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An idea for our first Groundwater visualization

Today we chatted again with Carolyn Remick, who directs the Berkeley Water Center, a consortium of UC Berkeley researchers who study water. She knows a lot about the many facets of water data in California.

We told her about how we are now doing this “Summer of Groundwater,” and focusing on getting something concrete done, which might help facilitate broader dialogues about groundwater in California. We had learned from Carolyn a few months back about the need for work on groundwater, and that was what inspired us to jump in and do something helpful.

Apparently, we have good timing, because there is a lot of new legislation in California that is coming up that will effect groundwater. We will find out more about what this legislation is and what it means for California.

We also asked her the same questions we asked David Zetland about groundwater:

Groundwater has many facets such as aquifer location, aquifer type, land subsidence, water levels, water quality, sensor location, sensor distribution, drinking quality standards. What is the clearest and most useful narrative tell the general public.

What do we need to know first that will be the most impactful?

Is there water in the aquifers?

Both Carolyn and David suggested that we look into the issue of water quantity in the aquifers. Water quality, if it was drinkable or not, is also important, but you need to know where the water is first, and what it is useful for!

After our call, we broke down the basic questions about groundwater into this ‘tree.’ We are trying to eliminate complexity so that we can make sure to release something that is useable by the end of the summer. If we do a good job with our first groundwater visualization we, or anyone, can add to it.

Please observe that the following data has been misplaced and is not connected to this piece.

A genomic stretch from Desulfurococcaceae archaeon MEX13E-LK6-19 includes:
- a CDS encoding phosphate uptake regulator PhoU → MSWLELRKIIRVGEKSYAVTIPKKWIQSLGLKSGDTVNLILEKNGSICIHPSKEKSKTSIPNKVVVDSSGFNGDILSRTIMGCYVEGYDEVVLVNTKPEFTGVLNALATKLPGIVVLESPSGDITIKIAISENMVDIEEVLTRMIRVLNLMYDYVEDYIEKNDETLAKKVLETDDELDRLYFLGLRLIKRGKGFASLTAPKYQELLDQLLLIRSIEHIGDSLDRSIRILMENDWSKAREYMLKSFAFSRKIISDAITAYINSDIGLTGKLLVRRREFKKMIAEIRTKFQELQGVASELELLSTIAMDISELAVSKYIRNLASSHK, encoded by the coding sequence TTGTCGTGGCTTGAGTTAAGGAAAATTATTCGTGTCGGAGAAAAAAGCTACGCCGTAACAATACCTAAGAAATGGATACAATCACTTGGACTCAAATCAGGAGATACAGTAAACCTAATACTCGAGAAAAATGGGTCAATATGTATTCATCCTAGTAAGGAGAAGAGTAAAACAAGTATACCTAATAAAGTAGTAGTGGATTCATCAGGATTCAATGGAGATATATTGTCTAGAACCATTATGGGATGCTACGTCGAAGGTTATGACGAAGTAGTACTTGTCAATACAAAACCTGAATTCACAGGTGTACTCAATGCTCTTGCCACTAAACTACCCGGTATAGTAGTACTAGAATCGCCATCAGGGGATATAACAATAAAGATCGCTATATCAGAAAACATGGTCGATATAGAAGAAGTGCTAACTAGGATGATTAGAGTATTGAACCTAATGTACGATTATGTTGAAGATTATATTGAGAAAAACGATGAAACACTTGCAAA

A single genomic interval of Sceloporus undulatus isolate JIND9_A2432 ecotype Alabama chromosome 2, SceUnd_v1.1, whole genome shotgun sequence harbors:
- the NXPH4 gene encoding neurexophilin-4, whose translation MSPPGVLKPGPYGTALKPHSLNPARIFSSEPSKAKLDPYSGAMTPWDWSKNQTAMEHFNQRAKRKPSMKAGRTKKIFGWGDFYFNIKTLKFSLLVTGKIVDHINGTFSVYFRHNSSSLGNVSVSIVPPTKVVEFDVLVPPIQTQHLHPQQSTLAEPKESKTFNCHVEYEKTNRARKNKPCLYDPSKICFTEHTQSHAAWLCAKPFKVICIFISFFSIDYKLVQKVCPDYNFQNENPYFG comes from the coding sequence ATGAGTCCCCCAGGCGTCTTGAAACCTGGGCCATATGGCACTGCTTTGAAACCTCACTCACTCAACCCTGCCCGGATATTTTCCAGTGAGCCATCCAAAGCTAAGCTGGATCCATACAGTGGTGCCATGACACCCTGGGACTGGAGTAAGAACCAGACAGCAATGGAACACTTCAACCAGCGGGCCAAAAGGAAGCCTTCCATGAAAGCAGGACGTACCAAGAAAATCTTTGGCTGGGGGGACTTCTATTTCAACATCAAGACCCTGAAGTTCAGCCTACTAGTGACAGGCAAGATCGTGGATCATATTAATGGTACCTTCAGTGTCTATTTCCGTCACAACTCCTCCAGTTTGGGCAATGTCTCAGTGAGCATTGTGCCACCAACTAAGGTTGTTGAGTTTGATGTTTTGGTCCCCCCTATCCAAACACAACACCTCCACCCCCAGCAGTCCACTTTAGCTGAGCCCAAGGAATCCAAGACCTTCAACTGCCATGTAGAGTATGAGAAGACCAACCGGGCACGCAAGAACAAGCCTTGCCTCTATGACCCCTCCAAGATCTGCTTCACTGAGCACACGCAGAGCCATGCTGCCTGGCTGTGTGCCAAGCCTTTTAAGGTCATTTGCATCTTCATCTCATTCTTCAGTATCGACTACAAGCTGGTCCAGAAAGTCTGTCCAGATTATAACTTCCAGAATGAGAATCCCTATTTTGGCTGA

Essential Questions about Groundwater

Laci has been researching groundwater & groundwater data for the last few weeks, and blogging about where he found it, so we now have a good idea of where information is.

What is Groundwater?

Groundwater is water that exists in the ground in aquifers. In California this is often a gravelly area in the Earth, that sort of acts as a sponge to hold water. This water can be pumped out, or pumped into, to act as water storage. Since we are in a drought, the surface water is scarce in places, and so farmers have to “turn their pumps on,” and pump water from the ground to water the food we eat (40% of which, sidenote, we wind up throwing away, which includes food from restaurants, convention centers, expired food etc that we wind up throwing away for legal reasons.)

What is an aquifer?

An aquifer is the container, a geologic structure, in the ground that has the capacity to hold water. Not all aquifers have water in them. If an aquifer goes dry, it’s not always possible to fill it back up again. When an aquifer empties, it can collapse. Such an effect produces large regions that sink or “subside” and thus become newly created flood plains. Aquifers that compact can forever be broken, and therefore never bear water in their newly consolidated state.

Do we have data for where the aquifers are?
Yes. We have data for aquifers. The data we are working with lives on Github, and will be improved throughout the summer.

Community Feedback/User Research opportunity

We can interview people who don’t know about groundwater to learn what they want to know, and get these answers to be well written.

Proposed logic map for groundwater interactive

Community Feedback/User Research opportunity